Other people who may be at risk for a vitamin D deficiency include people who typically cover their body in clothing and people who do not go outside often, since UVB radiation cannot penetrate through windows in offices, homes, or cars. Living in an area with high pollution or a geographic location with a high latitude, where the sun’s rays are the weakest, may also be at risk for low levels of vitamin D. Finally, people who are lactose intolerant or have digestive issues with processing fats may have vitamin D deficiency since absorption of fat-soluble vitamin D may be more difficult.
There are many options to increase your vitamin D levels. Here we’ll explore the three most common and effective ways of adding a larger dose of vitamin D to your life.
Sunlight is one of the most accessible sources of vitamin D. It’s free and can typically be accessed every day. Exposing at least 40% of skin, not covered by clothing or sunblock, to about 15 to 30 minutes of sunlight every other day is a good way to get the UVB radiation necessary for vitamin D synthesis in the body.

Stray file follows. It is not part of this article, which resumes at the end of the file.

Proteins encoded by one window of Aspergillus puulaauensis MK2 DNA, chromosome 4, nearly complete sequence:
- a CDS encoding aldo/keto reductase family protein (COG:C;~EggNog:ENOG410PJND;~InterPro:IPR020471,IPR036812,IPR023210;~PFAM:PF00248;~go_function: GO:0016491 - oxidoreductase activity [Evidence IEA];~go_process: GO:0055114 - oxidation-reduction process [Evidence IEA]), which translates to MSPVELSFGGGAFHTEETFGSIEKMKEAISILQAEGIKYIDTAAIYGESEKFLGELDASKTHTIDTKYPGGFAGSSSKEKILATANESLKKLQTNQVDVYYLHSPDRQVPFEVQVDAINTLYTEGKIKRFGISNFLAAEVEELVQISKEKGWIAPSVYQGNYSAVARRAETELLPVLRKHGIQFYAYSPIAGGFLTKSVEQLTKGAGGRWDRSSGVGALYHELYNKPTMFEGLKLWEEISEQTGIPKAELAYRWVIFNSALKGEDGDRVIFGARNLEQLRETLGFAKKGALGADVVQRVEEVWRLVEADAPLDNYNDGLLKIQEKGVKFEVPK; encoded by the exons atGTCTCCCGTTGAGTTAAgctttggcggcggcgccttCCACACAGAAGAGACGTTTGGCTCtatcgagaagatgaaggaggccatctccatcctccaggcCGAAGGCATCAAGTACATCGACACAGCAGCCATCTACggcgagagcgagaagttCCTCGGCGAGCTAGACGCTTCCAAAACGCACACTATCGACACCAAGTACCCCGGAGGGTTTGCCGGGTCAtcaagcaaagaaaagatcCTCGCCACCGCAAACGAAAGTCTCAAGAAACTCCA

Yes, UVB radiation is in the same type of sunlight we’ve been warned about for the damage it can do to our skin. Since sun exposure can cause premature aging as well as other health risks, it’s essential to moderate our exposure. Don’t remain in the sun for too long. If your skin is red or sunburnt after your sunlight session, you may be staying in the sun for too long.
Only a small variety of foods naturally contain vitamin D and the amounts are generally small. Diet should be looked at as a supportive way to add vitamin D to your body, but not as the primary method. Foods like the below list contain both vitamin D2 and vitamin D3, which are similarly absorbed and processed by the body.